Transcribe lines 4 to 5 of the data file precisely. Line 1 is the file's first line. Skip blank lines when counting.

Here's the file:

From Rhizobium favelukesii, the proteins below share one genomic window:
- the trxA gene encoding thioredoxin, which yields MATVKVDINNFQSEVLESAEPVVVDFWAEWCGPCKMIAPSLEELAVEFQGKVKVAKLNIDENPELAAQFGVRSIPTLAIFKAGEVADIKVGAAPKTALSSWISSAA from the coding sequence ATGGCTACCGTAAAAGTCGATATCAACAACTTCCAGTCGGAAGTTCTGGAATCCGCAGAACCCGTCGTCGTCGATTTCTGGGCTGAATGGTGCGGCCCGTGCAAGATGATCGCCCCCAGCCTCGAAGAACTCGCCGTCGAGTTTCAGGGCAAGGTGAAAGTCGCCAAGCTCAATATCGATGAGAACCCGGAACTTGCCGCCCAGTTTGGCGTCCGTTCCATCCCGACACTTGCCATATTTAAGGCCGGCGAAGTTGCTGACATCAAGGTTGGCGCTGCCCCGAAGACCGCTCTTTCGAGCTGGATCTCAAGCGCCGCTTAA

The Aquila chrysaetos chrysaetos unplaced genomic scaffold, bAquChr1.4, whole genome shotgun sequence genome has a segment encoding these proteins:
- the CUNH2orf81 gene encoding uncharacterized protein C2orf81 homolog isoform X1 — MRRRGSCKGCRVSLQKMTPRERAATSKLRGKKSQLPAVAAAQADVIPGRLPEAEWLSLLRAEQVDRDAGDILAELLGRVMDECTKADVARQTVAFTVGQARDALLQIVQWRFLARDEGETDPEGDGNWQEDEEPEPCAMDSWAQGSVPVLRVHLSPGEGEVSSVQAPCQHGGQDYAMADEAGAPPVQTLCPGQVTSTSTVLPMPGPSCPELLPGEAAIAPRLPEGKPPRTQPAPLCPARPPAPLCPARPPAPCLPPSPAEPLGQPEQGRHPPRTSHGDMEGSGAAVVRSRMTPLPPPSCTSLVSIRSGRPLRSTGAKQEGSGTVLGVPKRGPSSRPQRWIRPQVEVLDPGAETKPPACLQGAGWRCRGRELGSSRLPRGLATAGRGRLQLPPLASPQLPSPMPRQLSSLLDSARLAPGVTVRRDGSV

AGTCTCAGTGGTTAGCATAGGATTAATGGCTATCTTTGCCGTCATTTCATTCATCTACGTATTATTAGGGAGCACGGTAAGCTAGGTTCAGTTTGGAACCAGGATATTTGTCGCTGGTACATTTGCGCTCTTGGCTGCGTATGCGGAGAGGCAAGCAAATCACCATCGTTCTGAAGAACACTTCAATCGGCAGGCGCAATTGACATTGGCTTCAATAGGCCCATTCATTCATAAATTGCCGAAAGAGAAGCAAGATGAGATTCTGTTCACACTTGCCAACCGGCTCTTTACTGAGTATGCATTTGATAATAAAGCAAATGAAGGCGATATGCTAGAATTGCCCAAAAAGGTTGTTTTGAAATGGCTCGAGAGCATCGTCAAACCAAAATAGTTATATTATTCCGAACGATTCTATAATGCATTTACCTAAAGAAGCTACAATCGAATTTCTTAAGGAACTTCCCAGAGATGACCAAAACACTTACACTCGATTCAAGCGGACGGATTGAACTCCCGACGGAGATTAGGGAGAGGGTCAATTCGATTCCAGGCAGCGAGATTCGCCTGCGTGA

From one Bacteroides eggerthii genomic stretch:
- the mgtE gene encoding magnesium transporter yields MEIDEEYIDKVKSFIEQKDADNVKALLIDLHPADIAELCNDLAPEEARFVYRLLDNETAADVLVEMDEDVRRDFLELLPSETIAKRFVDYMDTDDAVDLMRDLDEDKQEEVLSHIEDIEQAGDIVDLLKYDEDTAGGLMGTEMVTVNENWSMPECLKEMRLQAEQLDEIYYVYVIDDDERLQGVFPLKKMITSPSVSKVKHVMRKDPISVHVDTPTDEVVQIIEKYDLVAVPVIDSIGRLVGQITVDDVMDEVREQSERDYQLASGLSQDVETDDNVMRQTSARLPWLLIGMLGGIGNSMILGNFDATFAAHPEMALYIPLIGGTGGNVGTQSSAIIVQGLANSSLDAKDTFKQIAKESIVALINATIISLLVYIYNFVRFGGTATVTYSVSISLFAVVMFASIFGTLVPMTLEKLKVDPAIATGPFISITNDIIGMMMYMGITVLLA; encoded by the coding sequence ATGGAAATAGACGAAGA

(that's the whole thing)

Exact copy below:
- the CUNH2orf81 gene encoding uncharacterized protein C2orf81 homolog isoform X1 — MRRRGSCKGCRVSLQKMTPRERAATSKLRGKKSQLPAVAAAQADVIPGRLPEAEWLSLLRAEQVDRDAGDILAELLGRVMDECTKADVARQTVAFTVGQARDALLQIVQWRFLARDEGETDPEGDGNWQEDEEPEPCAMDSWAQGSVPVLRVHLSPGEGEVSSVQAPCQHGGQDYAMADEAGAPPVQTLCPGQVTSTSTVLPMPGPSCPELLPGEAAIAPRLPEGKPPRTQPAPLCPARPPAPLCPARPPAPCLPPSPAEPLGQPEQGRHPPRTSHGDMEGSGAAVVRSRMTPLPPPSCTSLVSIRSGRPLRSTGAKQEGSGTVLGVPKRGPSSRPQRWIRPQVEVLDPGAETKPPACLQGAGWRCRGRELGSSRLPRGLATAGRGRLQLPPLASPQLPSPMPRQLSSLLDSARLAPGVTVRRDGSV

AGTCTCAGTGGTTAGCATAGGATTAATGGCTATCTTTGCCGTCATTTCATTCATCTACGTATTATTAGGGAGCACGGTAAGCTAGGTTCAGTTTGGAACCAGGATATTTGTCGCTGGTACATTTGCGCTCTTGGCTGCGTATGCGGAGAGGCAAGCAAATCACCATCGTTCTGAAGAACACTTCAATCGGCAGGCGCAATTGACATTGGCTTCAATAGGCCCATTCATTCATAAATTGCCGAAAGAGAAGCAAGATGAGATTCTGTTCACACTTGCCAACCGGCTCTTTACTGAGTATGCATTTGATAATAAAGCAAATGAAGGCGATATGCTAGAATTGCCCAAAAAGGTTGTTTTGAAATGGCTCGAGAGCATCGTCAAACCAAAATAGTTATATTATTCCGAACGATTCTATAATGCATTTACCTAAAGAAGCTACAATCGAATTTCTTAAGGAACTTCCCAGAGATGACCAAAACACTTACACTCGATTCAAGCGGACGGATTGAACTCCCGACGGAGATTAGGGAGAGGGTCAATTCGATTCCAGGCAGCGAGATTCGCCTGCGTGA